A federal agency's pathway to energy resilience can be achieved by partnering with its serving utility. Agencies and utilities share remarkably similar goals in the pursuit of energy resilience and security.
Authorizing legislation allows federal agencies to take advantage of incentives and services offered by local distribution utilities to address the unique needs of the facilities these utilities serve.
Utility energy service contracts and utility service contracts are flexible, proven mechanisms for contracting with serving utilities and are available to all federal agencies.
Six Steps to Meeting Energy Resilience Goals with Utility Partners
Federal agencies can take the following steps in partnering with their utility to reach their energy resilience goals.
1. Increase Reliability
An overall plan for achieving energy resilience relies on implementing measures to increase reliability. Converting existing overhead distribution lines to underground and installing redundant feeds from alternate substations and electric distribution loops for reducing outage times are just the beginning.
2. Reduce System Loads
Energy efficiency minimizes the cost and amount of energy used and leaves more money available for instituting resilience strategies. Utilities possess invaluable expertise and experience in optimizing energy efficiency and lowering demand costs.
3. Install Distributed Energy Systems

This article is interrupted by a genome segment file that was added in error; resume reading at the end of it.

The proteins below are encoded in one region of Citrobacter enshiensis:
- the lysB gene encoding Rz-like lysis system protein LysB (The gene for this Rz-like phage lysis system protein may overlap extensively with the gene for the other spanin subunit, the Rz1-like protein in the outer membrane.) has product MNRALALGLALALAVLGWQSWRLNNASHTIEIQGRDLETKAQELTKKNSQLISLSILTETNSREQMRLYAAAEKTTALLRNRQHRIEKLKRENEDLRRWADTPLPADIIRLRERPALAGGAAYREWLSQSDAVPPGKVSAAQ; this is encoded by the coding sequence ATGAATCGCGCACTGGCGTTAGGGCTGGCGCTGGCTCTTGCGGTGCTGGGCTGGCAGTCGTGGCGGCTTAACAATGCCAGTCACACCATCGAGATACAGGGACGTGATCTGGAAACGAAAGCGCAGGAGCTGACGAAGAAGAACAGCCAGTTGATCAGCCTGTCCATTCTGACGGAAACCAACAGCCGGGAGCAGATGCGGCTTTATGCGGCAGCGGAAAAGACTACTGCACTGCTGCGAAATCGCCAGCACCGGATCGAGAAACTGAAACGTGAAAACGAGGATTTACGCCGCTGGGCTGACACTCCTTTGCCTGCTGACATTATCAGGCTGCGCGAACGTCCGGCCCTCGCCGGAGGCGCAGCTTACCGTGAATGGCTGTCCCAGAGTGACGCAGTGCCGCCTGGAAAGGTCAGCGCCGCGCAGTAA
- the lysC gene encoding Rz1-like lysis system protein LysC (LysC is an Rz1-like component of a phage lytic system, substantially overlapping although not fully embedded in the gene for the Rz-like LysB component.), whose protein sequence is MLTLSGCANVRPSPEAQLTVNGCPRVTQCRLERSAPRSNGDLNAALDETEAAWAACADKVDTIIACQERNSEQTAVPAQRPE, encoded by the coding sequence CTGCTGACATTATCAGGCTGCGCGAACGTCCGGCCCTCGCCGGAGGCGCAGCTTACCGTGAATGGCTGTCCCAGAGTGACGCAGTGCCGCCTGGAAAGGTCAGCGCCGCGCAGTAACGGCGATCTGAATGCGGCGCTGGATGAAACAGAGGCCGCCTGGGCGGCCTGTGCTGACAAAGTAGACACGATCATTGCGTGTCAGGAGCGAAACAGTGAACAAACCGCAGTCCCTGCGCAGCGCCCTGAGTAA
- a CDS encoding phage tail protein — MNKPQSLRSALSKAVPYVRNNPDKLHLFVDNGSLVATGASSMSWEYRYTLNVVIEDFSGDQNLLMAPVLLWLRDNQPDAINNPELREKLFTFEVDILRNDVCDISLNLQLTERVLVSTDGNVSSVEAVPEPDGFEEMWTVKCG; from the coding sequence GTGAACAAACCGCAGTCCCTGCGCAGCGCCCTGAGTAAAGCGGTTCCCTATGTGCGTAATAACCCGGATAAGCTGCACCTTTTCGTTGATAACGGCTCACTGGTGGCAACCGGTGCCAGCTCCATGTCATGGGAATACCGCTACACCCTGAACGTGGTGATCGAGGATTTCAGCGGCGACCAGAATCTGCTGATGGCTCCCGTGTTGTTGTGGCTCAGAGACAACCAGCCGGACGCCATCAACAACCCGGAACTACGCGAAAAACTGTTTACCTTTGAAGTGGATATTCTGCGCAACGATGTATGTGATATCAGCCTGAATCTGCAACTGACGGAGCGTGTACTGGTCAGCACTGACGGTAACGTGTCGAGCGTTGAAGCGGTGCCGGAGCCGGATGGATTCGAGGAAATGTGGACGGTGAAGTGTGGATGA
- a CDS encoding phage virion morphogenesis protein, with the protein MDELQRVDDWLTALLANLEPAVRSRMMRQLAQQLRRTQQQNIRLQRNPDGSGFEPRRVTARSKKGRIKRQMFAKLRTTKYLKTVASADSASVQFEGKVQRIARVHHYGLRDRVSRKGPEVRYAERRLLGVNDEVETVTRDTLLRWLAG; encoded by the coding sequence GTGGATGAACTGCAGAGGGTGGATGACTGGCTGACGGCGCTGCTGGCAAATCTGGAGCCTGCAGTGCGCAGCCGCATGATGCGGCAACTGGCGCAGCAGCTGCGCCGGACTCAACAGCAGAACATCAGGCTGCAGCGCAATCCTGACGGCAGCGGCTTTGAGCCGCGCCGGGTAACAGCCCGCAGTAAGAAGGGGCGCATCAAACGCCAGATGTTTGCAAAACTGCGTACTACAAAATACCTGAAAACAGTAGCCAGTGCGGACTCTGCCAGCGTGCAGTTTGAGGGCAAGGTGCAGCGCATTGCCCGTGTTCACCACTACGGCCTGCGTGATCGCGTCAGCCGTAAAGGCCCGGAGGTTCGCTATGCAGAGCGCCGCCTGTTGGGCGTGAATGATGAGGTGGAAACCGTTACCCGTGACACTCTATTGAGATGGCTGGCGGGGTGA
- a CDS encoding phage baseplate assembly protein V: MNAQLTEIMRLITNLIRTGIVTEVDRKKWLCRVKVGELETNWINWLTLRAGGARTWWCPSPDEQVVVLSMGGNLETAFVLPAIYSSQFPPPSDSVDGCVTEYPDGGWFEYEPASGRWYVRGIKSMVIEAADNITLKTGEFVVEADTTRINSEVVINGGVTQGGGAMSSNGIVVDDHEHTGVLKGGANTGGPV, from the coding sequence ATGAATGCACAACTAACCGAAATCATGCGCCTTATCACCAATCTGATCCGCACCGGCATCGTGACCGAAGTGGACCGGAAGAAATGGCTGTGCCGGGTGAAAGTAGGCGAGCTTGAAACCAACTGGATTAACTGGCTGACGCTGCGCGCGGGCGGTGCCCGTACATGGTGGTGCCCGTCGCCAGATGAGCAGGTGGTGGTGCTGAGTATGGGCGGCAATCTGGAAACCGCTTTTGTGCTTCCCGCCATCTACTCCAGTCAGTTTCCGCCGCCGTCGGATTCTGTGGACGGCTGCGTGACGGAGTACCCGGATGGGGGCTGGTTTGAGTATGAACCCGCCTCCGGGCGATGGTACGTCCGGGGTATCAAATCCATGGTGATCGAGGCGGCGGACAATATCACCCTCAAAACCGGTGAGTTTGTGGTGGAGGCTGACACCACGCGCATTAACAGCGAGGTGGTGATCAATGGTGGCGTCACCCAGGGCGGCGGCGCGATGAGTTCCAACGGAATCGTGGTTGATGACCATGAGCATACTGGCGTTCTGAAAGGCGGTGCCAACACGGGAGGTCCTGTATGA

Renewable energy, or distributed energy, generation is the next step. Whether it is solar, wind, fuel cells or other forms of distributed energy generation, the utility can work with an agency to help it choose what is most appropriate for its site.
4. Incorporate Microgrids
Microgrids, or independent electrical generation and distribution systems, are important components of overall energy resilience plans. The local utility may provide an agency with a microgrid analysis or install, own, and operate the microgrid.
5. Energy Storage
Storing energy helps to meet power required during peak load and helps control the power output of renewable energy systems. Energy storage is also the key to balancing microgrids.
6. Increase Cybersecurity
Utilities are experienced in protecting the macrogrid from attacks and major catastrophes. They are also able to work with a federal agency to understand and help with implementation of the agency’s cybersecurity needs and objectives, incorporating controls that will identify, protect, detect, respond to and recover mission critical systems.